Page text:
The Shore is one of the 24 theaters in my new book “After the Final Curtain: The Fall of the American Movie Theater.” Find out more here.
The Shore Theatre opened as the Loew’s Coney Island Theatre on June 17, 1925. The 2,387 seat theater was built by the Chanin Construction Company, which was also known for the construction of the now demolished Roxy Theatre in Manhattan. Before opening, the theater was leased to the Loew’s theater chain. The Shore was designed in a Renaissance revival style by the Reilly & Hall architecture firm, who were proteges of famed theater architect Thomas W. Lamb.
The Shore opening was presided over by Loew’s theater chain founder Marcus Loew, and included many of that era’s stars of stage and screen. Some of the celebrities at the opening were Barbara La Marr, Mae Busch, Dorothy Mackaill and Virginia Lee Corbin. The opening feature was the movie “The Sporting Venus” and later a live performance by conjoined twins Violet and Daisy Hilton was added. According to an account by the “Brooklyn Citizen,” the crowd at the opening was so large it had to be cordoned by police. The theater was designed to be a combination house, showing both vaudeville and motion pictures, but eventually phased out the vaudeville performances.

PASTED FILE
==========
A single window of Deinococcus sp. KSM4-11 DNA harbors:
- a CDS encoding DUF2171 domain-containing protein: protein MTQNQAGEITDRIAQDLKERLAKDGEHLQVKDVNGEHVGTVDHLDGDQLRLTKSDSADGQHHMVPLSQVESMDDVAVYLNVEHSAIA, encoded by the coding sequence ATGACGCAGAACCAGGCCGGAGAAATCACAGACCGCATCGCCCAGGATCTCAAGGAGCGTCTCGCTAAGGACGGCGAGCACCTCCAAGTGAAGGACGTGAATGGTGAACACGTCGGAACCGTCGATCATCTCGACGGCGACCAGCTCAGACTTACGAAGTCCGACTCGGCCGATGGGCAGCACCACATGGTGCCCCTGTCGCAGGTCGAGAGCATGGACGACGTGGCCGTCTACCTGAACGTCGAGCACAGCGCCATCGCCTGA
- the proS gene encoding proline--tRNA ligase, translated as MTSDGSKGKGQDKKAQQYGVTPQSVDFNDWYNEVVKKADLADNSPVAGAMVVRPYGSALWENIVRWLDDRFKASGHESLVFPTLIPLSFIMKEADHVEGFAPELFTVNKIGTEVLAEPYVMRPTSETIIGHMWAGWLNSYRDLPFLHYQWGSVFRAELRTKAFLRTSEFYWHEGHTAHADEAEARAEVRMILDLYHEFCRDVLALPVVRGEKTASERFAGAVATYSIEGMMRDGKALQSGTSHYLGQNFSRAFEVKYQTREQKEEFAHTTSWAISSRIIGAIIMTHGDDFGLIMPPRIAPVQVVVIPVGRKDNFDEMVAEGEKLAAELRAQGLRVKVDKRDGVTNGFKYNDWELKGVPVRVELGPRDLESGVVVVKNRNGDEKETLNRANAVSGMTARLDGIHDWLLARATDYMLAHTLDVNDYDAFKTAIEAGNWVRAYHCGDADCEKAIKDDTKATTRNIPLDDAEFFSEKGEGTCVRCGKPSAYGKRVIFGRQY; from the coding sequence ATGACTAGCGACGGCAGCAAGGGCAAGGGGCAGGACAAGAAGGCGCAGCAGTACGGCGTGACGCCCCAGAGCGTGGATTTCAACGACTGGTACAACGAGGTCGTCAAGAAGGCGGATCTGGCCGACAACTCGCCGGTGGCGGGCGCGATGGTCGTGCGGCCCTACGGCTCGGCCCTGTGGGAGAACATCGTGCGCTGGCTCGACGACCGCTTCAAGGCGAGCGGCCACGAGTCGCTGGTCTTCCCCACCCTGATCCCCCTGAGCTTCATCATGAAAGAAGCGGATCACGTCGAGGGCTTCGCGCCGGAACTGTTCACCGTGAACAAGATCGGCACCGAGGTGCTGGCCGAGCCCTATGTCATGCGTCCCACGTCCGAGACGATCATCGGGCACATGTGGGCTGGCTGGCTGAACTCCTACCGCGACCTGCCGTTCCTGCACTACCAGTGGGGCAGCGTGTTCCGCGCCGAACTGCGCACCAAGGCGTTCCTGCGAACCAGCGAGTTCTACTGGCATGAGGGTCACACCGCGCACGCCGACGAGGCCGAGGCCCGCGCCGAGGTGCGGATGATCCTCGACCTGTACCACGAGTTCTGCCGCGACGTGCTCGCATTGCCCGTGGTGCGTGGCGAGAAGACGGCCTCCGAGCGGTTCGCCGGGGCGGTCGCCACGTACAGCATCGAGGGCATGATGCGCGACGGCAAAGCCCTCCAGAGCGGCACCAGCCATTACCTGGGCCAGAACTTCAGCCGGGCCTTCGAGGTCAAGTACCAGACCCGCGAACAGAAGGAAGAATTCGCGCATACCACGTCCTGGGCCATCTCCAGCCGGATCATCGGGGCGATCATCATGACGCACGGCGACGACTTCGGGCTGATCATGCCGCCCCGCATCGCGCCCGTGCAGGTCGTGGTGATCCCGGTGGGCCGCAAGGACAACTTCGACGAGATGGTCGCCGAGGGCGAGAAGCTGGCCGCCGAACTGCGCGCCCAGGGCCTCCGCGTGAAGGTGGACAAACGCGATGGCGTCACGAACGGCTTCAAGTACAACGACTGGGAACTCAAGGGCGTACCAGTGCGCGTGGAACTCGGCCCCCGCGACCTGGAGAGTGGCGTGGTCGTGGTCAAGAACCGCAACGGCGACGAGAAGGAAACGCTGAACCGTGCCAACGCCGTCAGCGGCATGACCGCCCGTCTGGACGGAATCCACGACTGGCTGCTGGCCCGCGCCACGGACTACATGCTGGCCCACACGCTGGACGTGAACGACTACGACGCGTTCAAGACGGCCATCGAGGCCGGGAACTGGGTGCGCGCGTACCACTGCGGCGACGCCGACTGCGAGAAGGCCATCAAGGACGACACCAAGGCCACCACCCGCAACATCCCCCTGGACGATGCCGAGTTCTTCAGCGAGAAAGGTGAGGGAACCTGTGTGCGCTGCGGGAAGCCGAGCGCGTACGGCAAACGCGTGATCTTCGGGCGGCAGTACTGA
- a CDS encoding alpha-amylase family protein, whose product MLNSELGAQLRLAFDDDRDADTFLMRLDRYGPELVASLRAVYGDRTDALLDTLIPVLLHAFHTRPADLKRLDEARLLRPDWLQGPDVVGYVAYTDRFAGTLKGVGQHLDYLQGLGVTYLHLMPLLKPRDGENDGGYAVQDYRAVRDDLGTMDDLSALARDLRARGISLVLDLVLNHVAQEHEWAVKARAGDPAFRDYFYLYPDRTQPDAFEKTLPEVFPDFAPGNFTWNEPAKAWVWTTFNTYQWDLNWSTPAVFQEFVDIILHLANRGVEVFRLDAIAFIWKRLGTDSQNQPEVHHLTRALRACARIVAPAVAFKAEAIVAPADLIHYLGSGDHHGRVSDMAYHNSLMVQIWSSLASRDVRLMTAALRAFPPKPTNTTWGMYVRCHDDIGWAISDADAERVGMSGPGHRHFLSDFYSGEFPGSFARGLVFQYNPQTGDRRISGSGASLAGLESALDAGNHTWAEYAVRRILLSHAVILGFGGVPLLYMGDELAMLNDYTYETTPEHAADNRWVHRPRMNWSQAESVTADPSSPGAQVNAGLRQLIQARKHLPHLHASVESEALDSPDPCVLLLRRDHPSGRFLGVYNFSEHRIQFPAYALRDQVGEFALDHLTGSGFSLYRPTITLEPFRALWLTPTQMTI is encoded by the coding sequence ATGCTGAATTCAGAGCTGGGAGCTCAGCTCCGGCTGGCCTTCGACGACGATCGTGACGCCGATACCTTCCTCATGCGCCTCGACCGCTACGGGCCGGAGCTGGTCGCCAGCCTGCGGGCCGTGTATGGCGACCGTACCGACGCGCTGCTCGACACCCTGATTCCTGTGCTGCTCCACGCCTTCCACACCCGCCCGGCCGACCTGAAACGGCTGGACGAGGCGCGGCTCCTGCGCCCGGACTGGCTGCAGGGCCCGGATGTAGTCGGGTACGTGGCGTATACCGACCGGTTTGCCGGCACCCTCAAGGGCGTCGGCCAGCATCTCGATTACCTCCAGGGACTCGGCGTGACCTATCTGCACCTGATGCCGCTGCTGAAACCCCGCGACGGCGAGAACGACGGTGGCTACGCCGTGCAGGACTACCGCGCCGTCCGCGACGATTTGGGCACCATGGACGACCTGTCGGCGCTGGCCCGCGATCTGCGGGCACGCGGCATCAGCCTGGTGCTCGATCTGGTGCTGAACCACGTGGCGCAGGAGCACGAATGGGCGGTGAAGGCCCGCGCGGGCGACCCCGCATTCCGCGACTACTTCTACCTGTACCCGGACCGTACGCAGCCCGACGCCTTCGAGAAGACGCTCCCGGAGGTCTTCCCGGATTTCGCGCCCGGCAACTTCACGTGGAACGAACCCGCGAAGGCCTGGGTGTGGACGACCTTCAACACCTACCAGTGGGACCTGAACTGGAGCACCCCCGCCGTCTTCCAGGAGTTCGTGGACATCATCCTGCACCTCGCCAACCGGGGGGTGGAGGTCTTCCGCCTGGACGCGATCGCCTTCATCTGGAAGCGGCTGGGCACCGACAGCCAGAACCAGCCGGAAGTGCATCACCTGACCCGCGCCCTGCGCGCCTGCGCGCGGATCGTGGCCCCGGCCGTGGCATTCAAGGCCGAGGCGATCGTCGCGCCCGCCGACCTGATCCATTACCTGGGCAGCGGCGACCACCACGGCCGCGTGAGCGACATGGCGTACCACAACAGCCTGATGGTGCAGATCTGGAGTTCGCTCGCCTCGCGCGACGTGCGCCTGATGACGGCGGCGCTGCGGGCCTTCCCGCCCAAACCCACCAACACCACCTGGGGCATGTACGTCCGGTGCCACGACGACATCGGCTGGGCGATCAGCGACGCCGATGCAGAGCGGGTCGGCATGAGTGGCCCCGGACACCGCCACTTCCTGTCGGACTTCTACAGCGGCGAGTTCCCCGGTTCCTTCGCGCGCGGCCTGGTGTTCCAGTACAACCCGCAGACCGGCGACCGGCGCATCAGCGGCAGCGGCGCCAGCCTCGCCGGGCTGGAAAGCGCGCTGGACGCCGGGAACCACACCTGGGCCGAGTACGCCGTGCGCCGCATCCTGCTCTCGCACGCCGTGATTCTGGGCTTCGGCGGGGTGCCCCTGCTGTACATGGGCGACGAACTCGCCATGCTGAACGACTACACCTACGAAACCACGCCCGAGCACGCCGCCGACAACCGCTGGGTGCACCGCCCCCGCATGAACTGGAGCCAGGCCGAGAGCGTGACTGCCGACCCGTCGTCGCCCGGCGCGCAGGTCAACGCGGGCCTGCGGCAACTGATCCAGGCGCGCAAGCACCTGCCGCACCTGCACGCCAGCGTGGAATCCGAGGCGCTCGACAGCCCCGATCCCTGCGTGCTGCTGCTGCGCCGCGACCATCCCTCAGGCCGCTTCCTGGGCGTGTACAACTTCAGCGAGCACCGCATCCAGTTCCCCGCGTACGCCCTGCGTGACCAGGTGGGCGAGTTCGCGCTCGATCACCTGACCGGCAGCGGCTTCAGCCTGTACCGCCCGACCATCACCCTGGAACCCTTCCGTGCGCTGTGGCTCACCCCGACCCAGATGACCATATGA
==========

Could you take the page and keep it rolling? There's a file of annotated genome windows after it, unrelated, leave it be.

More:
Loew’s ended it’s lease in 1964, when it was taken over by the Brandt Company. The theater was then renamed Brandt’s Shore Theatre. A year later the Brandt Co. switched the theater to a live performance venue. They attempted to appeal to Brooklyn’s large Jewish population by presenting stage shows such as “Bagels & Yox.” When that failed to catch on they switched to burlesque shows before resuming showing motion pictures.
By the early 1970’s, the Shore had turned to exploitation and eventually adult films. The theater closed permanently in March of 1973. The seats on the main level were removed and the floor was leveled to convert the space into a bingo hall. The Shore Theatre facade was declared a historical landmark by the Landmarks Preservation Commission on December 14, 2010. The inside of the theater is not landmarked, and could be demolished.